Monday, April 28, 2008

Skua Family - About to Migrate

Guest Blog by V R Manchem

(V R Manchem was my partner during my long walks at Maitri. He too followed the story of Shiv and Uma and their family closely with me - Sudhir)

On the night of 13th March, the lake was frozen completely. One part of the frozen lake is like glass now, while the other is like waves frozen in motion. The young skua is now flying very well. It exhibits great patience, perseverance, and high spirit in following his lessons of flying. It spends most of its time on the frozen part of lake. The parent skuas sit on land watching it. They must be feeling proud of its getting ready for the long journey ahead. Even during high winds when the parents are under the shelter of the rocks, it is out in the open like a mischievous child. At the wind speed of 60 knots (100 kmph) per hour, it is not only out of the shelter, but defies the storm by flying against the wind direction. From the window of my lab, I would watch its concentration, devotion and interest to develop strength and skill to fly with or against the wind. Sometimes, it appeared as if the wind was blowing at greater speed just to break the vanity of the novice flyer. However, it could not; the young one would flutter and flutter at one point but would not come down. One more pair of skua has come here and is developing friendship with the family. Since the chick is almost fully grown, its parents do not feel threatened any more from any intruder. Very frequently all five fly together, playing and chasing each other and building up on their stamina. They may fly together as a group to their distant destination. The day may come sooner for their departure. I shall feel sad on their going away. It has been a wonderful experience over last few months watching them right from their days of courtship in November to their journey of nest building, laying of eggs, hatching of chicks and then seeing the chick grow. I wonder if the family would miss me or remember me. They must have seen me practically everyday peering towards them from behind some rock.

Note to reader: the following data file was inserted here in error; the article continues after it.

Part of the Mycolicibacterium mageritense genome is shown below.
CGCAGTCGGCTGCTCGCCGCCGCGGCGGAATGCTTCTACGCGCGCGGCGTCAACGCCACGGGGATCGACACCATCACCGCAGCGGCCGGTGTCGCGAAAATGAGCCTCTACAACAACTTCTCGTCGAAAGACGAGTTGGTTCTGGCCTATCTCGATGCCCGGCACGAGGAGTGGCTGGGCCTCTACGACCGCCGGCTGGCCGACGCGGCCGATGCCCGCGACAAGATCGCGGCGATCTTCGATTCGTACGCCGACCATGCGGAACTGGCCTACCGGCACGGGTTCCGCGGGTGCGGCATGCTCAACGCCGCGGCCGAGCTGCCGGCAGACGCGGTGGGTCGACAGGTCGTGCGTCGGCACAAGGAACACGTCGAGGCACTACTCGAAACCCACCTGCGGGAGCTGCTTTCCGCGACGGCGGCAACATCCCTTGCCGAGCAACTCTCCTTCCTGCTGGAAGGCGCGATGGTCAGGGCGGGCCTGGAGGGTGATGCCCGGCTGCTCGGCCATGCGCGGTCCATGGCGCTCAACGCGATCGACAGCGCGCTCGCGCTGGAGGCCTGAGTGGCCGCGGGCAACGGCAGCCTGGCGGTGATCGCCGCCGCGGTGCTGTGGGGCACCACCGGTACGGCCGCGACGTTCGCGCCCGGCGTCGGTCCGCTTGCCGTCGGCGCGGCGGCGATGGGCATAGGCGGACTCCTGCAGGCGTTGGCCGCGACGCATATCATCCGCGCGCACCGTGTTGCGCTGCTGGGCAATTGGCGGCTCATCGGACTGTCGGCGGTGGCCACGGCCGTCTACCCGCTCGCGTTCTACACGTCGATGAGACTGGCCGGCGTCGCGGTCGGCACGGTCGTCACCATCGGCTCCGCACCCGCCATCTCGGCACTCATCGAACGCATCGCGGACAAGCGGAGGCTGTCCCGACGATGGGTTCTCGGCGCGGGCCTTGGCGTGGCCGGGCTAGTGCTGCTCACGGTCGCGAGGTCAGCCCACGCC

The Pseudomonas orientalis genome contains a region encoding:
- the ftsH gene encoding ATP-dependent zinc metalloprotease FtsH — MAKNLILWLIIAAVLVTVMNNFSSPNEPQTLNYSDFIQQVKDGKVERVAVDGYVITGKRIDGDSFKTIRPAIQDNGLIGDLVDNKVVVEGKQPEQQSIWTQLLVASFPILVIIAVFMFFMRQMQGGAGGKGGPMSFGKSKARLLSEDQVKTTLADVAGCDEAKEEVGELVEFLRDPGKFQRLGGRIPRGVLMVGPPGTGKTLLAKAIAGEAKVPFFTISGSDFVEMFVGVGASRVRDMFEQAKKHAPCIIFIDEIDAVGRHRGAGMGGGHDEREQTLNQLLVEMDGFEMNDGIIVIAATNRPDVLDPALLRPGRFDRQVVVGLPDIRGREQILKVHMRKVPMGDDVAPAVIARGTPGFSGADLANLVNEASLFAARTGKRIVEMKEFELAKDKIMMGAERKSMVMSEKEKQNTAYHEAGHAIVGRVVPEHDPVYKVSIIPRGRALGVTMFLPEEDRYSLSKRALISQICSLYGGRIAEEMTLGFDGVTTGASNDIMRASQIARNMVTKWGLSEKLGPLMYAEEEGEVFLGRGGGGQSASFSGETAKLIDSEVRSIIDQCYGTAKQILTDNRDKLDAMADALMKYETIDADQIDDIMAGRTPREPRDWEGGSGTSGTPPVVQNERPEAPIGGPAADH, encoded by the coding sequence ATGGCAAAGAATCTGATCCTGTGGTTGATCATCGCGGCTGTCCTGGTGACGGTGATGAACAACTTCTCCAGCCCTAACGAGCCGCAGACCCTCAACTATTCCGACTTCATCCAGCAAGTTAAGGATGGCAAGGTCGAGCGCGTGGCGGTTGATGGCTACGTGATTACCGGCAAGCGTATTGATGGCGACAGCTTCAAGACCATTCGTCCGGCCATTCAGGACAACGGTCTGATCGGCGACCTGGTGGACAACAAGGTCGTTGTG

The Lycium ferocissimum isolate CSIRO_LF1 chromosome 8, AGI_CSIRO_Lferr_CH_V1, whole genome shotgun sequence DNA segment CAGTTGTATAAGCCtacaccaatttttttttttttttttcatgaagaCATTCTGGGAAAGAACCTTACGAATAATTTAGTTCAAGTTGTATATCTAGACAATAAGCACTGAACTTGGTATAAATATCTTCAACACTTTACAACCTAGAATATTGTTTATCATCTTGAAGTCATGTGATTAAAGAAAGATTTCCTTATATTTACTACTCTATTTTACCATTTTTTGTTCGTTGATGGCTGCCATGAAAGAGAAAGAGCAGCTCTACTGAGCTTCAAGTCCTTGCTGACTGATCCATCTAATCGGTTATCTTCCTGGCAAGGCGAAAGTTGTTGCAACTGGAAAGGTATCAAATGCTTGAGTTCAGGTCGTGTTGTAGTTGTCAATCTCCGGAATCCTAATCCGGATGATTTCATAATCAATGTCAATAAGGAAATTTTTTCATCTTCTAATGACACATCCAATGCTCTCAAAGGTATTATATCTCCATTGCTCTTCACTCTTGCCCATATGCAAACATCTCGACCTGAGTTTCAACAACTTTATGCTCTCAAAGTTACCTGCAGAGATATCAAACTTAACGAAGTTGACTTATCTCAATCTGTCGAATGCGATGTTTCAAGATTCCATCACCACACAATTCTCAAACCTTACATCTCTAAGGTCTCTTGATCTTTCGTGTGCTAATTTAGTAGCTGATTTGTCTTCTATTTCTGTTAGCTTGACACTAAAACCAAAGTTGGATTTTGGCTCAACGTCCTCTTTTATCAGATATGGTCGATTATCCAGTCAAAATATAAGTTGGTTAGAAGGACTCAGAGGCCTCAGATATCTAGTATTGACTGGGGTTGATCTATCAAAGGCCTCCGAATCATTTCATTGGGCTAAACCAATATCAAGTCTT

I know they have to go; they perhaps have a promise to keep. I shall remain here to face the polar nights and long winters. That they will surely come back next November will certainly help me withstand the Antarctic winter.

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